Political Philosophy – Capitalism
Industrial capitalism implies the investment of capital in manufacturing industry, with a subordination of labour to such investment and a focus on the maximum extraction of profits as returns on investment. It may be distinguished from trading capitalism or finance capitalism which has commercial and financial transactions respectively as their focus.
Dictionary of Social Sciences explained capitalism as denoting an economic system in which the greater proportion of economic life, particularly ownership of and investment in production goods, is carried on under private (i.e. non-governmental) auspices through the process of economic competition with an avowed incentive of profit.
Wealth amassed by capitalism differs in quality as well as quantity from that accumulated in pre-capitalist societies. Wealth under capitalism is typically accumulated as commodities or objects produced for sale rather than for direct use by its owners.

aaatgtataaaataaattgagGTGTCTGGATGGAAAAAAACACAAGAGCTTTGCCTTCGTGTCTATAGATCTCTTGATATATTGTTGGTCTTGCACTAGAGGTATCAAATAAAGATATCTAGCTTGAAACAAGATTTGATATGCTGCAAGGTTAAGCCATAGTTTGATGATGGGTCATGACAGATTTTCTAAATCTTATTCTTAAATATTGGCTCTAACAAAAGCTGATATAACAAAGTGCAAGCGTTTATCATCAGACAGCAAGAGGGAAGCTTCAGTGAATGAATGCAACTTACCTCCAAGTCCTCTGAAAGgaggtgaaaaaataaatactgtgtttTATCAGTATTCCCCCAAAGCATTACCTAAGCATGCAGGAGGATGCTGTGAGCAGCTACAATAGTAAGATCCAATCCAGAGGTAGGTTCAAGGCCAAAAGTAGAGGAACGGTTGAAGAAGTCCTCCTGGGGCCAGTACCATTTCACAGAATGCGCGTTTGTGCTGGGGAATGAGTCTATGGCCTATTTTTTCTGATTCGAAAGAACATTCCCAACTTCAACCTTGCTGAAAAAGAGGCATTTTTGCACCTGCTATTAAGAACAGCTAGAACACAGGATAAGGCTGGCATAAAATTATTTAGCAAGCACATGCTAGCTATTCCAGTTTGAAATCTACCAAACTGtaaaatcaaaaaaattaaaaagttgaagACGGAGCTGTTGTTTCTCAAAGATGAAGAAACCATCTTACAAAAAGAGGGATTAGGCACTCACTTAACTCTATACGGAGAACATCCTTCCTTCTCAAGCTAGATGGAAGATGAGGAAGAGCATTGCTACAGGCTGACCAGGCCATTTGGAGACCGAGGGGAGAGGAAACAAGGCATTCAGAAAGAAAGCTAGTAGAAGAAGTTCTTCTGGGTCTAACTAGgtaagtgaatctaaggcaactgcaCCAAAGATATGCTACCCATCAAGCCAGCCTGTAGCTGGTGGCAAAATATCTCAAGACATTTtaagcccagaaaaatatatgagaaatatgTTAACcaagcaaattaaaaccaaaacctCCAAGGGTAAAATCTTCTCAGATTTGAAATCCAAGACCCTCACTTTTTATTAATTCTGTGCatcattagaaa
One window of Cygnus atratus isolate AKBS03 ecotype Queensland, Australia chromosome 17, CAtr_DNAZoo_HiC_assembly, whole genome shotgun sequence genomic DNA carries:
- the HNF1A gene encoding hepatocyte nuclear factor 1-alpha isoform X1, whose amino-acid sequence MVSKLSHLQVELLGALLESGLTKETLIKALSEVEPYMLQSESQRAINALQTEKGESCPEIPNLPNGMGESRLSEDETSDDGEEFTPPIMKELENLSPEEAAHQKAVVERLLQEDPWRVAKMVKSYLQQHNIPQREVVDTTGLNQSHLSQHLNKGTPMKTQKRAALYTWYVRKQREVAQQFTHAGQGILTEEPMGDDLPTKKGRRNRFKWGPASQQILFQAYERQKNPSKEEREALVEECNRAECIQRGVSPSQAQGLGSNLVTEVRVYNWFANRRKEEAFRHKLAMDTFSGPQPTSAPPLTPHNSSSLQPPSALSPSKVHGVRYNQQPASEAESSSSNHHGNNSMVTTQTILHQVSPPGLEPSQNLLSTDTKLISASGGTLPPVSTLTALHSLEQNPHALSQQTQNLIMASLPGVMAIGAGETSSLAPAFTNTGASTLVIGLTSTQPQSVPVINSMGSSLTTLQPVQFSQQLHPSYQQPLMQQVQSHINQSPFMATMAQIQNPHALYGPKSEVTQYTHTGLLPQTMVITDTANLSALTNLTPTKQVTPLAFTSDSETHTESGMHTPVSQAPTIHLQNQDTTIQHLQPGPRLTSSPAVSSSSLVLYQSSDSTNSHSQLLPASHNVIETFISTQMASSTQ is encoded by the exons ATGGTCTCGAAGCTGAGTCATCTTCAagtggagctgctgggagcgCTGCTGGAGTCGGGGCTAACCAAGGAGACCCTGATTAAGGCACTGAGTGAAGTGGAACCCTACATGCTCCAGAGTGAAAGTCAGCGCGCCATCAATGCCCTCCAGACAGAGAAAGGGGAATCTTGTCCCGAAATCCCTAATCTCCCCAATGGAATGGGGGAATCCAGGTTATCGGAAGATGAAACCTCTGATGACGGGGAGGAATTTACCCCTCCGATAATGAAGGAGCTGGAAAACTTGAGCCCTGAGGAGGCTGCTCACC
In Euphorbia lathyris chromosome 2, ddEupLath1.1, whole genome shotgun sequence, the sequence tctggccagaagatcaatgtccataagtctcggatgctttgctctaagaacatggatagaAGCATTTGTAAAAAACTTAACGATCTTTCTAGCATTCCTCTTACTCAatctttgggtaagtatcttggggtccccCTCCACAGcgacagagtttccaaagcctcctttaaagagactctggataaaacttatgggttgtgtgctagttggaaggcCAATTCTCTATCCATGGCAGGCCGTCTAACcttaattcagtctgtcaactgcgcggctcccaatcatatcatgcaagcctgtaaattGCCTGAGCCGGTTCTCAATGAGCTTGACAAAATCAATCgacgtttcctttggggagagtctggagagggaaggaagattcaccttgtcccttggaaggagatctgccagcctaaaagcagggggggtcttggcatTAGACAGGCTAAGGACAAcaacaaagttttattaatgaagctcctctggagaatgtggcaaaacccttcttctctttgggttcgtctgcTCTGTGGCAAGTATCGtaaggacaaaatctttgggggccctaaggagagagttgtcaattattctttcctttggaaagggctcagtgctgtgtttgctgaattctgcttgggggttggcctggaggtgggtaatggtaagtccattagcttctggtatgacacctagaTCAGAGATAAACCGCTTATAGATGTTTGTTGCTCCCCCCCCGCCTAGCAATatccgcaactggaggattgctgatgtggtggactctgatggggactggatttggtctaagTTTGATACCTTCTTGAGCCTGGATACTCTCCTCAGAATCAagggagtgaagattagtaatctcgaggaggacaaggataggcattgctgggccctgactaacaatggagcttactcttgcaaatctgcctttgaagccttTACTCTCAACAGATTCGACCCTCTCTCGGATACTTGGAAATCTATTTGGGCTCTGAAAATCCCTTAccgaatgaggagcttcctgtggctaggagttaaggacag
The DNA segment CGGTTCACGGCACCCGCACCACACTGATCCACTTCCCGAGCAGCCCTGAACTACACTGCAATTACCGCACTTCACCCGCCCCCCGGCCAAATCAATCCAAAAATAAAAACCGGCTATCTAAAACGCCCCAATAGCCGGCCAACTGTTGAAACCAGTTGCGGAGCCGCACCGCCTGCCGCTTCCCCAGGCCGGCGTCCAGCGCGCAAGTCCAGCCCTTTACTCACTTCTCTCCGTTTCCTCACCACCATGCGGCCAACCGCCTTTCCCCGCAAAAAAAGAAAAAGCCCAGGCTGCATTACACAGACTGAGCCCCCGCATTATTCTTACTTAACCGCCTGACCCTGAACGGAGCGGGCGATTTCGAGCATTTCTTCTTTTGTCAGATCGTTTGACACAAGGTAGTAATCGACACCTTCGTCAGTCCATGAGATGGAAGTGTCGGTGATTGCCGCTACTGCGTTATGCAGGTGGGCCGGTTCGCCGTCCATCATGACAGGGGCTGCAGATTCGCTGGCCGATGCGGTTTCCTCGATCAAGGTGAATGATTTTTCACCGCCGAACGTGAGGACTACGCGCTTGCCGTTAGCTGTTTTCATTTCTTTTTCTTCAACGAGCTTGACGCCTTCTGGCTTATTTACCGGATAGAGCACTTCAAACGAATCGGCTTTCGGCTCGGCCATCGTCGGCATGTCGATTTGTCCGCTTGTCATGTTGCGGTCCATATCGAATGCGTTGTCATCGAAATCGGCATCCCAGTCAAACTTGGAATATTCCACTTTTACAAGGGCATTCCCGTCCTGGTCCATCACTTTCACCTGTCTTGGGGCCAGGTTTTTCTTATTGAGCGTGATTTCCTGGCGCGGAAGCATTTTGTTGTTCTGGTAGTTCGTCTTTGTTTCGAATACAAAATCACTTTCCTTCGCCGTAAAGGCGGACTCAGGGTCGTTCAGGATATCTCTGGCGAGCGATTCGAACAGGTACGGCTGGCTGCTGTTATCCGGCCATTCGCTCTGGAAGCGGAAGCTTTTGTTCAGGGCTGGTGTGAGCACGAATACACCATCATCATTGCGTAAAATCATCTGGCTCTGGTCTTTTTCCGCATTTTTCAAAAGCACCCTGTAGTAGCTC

Rise of capitalism is associated with three main features: (1) the growth of the capitalist spirit i.e. the desire for profits, (2) the accumulation of capital, and (3) the development of capitalist techniques.
Evolution and Types Of Capitalism
- Marxist historians have identified a series of stages in the evolution of capitalism; merchant or commercial capitalism, agrarian capitalism, industrial capitalism and state capitalism.
- The first stage, i.e. mercantile or commercial capitalism provided the initial thrust and impetus for capitalism in the sense that merchants started becoming entrepreneurs to cater to market demands by employing wages labourers as well as by exploiting the existing craft guilds.